Ask a parent: Orientation to 'U'
not child's play by any means
By JOYCE FRIEDEN
"How important is a grade point average when ap-
plying to graduate school?" "I've heard that most of
the teaching is done by TAs - is that true?" "What
are co-ed dorms like?"
These were some of the questions asked at an orien-
tation session held in the Kuenzel Room of the
Michigan Union Tuesday night. The session's two
leaders patiently soothed the anxieties of the 20 per-
sons attending the affair, as they would at any other
gathering of orientees.
BUT THIS WASN'T a run-of-the-mill orientation
Many of the persons at the event were attired in
leisure suits or double knit pants outfits. Some spor-.
ted pot bellies, others had hair highlighted with spots
of grey near the temples. Their average age ap-
peared to be about 40.
The session was the final item on the agenda of one
of the University's three-day parent = orientation
programs. During the visits, parents are given tours
of North and Central campuses and are treated to in-
formational talks concerning financial aid, coun-
seling, health service, and other aspects of the
University, while their sons and daughters attend
similar freshpersons orientation programs.
"WE ARE NOT doing this, as a public relations
gimmick," explained University Director of Orien-
tation Don Perigo. "We want to make the parent a
better support system for the student." Perigo has
been the program's director for 10 years. He
estimated the University has offered the service to
parents for about 12 years.
Orientation leader Denise Meisel, agreed with
Perigo. "Some people think we try to 'whitewash' the
University, but that's not true at all," the LSA junior
said. "We tell them what really happens."
Some of the topics included in Tuesday night's
discussion were those normally considered to be sen-
sitive, such as the prevalence of drug use and sexual
See PARENTS, Page 6
The Michigan Daily
Vol. XC, No.
Ann Arbor, Michigan-Thursday, July 31; 1980
From AP and UPI
WASHINGTON - Billy Carter lied to
Justice Department investigators last
January about whether he had received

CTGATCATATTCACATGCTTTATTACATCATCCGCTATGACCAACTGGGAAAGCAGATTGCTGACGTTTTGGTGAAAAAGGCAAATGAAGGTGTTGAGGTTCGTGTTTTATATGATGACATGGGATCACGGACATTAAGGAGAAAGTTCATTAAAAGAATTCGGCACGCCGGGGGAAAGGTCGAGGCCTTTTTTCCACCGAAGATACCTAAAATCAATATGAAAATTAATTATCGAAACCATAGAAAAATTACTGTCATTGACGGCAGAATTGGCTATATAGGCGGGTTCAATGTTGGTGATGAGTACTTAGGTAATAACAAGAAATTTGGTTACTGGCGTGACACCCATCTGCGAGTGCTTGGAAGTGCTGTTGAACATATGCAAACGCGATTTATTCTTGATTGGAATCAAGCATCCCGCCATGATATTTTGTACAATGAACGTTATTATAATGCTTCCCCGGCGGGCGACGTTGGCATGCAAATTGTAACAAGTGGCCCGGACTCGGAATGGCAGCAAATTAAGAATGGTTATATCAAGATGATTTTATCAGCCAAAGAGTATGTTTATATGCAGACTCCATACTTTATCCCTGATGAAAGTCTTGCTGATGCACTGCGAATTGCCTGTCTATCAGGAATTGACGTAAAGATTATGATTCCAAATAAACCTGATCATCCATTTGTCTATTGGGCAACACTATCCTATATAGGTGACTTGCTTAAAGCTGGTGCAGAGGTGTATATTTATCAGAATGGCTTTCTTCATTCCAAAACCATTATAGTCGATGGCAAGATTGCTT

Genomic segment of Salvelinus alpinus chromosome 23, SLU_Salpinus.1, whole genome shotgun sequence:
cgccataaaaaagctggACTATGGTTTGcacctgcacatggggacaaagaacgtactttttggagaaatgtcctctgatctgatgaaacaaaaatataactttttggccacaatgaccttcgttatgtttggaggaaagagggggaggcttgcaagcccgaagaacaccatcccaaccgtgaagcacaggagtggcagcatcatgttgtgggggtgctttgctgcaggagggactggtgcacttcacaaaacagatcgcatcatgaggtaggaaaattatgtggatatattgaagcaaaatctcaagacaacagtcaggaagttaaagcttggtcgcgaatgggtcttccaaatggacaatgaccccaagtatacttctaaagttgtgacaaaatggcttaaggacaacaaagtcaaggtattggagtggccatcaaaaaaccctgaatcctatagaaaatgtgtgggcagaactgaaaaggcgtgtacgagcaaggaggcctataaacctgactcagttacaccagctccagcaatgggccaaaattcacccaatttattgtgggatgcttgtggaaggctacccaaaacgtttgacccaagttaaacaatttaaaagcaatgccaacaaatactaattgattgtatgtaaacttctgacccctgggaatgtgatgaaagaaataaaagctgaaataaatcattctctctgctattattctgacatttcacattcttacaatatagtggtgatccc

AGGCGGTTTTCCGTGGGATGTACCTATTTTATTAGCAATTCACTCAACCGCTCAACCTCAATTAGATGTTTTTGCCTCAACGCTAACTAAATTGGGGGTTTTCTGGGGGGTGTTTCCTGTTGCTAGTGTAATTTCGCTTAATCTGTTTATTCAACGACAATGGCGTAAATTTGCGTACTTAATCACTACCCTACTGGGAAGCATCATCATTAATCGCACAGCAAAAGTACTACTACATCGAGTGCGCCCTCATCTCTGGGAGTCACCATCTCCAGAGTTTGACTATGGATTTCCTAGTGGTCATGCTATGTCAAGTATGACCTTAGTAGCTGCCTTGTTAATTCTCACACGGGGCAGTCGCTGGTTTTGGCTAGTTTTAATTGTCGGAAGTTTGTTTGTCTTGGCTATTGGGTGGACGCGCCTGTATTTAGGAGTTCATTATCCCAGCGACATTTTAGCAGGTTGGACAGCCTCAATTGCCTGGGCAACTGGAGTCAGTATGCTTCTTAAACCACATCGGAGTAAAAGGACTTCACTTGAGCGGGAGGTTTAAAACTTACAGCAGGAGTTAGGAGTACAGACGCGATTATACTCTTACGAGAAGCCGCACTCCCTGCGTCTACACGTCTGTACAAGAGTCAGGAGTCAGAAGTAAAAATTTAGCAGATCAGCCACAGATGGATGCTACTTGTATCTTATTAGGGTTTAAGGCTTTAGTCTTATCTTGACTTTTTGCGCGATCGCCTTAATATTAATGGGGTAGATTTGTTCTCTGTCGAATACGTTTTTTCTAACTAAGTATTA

payments from the - Libyan gover-
nment, a Justice Department official
In an interview, Joel Lisker, head of
A the Justice Department's foreign agen-
is registration section, said 17 days af-
ter Billy Carter had deposited his first
check from the Libyans, the president's
AP Photo brother denied to him having received
any money from the Arab nation.
SEN. BIRCH BAYH (D-Ind.), chairman of a special subcommittee created LISKER SAID he had obtained
to investigate the connection between the Libyan government and President Tuesday a deposit slip showing that
Carter's brother Billy, slams a gavel on Capitol Hill Tuesday, officially opening Billy Carter had deposited his first
the first meeting of the subcommittee. At right is Sen. Strom Thurmond payment from the Libyans ina Georgia
(R-S.C.) bankonDec. 3oflastyear.
Fe N storm id
The president's brother could not
immediately be reached for comment
on Lisker's statements,
Lisker said when he interviewed Billy
Carter in his home in Georgia on Jan.
16, Billy had denied receiving any
money from the Libyans. "There's no
doubt he knew at the time that he had
received the money," Lisker said.
WHEN BILLY Carter settled a civil
suit with the Justice Department on
July 14, he filed a sworn registration
statement saying the first payment of
$20,000 from the Libyans was made in
Lisker said willfully filing a false
registration statement carries a
maximum criminal penalty of five
years in prison and a $10,000 fine.
But Lisker said the president's
brother was off by one day. "I'm not
going to go off on something like that.
He didn't have the deposit slip when he
made the registration statement."
LISKER SAID although lying to
federal investigators is a crime, under
current court rulings flowing from the
Fifth Amendment protection against
self-incrimination it would not be
See OFFICIAL, Page 2
Details inside, Page 3